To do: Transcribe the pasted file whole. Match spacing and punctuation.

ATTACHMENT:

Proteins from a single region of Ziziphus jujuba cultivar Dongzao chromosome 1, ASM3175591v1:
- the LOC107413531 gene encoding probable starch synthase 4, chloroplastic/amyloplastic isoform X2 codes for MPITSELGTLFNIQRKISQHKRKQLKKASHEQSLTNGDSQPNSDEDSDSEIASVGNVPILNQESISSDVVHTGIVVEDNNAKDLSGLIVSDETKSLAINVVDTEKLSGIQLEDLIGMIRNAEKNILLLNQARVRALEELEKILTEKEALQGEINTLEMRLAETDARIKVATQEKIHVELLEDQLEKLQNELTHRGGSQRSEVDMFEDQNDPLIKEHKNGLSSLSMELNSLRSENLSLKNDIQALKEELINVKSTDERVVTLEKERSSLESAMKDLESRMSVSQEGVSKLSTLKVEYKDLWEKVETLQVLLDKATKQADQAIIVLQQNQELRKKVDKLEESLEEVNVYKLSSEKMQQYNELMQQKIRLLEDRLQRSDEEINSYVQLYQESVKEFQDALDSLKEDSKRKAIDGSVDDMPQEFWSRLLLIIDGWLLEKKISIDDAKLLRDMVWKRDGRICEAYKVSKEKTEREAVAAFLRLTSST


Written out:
Proteins from a single region of Ziziphus jujuba cultivar Dongzao chromosome 1, ASM3175591v1:
- the LOC107413531 gene encoding probable starch synthase 4, chloroplastic/amyloplastic isoform X2 codes for MPITSELGTLFNIQRKISQHKRKQLKKASHEQSLTNGDSQPNSDEDSDSEIASVGNVPILNQESISSDVVHTGIVVEDNNAKDLSGLIVSDETKSLAINVVDTEKLSGIQLEDLIGMIRNAEKNILLLNQARVRALEELEKILTEKEALQGEINTLEMRLAETDARIKVATQEKIHVELLEDQLEKLQNELTHRGGSQRSEVDMFEDQNDPLIKEHKNGLSSLSMELNSLRSENLSLKNDIQALKEELINVKSTDERVVTLEKERSSLESAMKDLESRMSVSQEGVSKLSTLKVEYKDLWEKVETLQVLLDKATKQADQAIIVLQQNQELRKKVDKLEESLEEVNVYKLSSEKMQQYNELMQQKIRLLEDRLQRSDEEINSYVQLYQESVKEFQDALDSLKEDSKRKAIDGSVDDMPQEFWSRLLLIIDGWLLEKKISIDDAKLLRDMVWKRDGRICEAYKVSKEKTEREAVAAFLRLTSST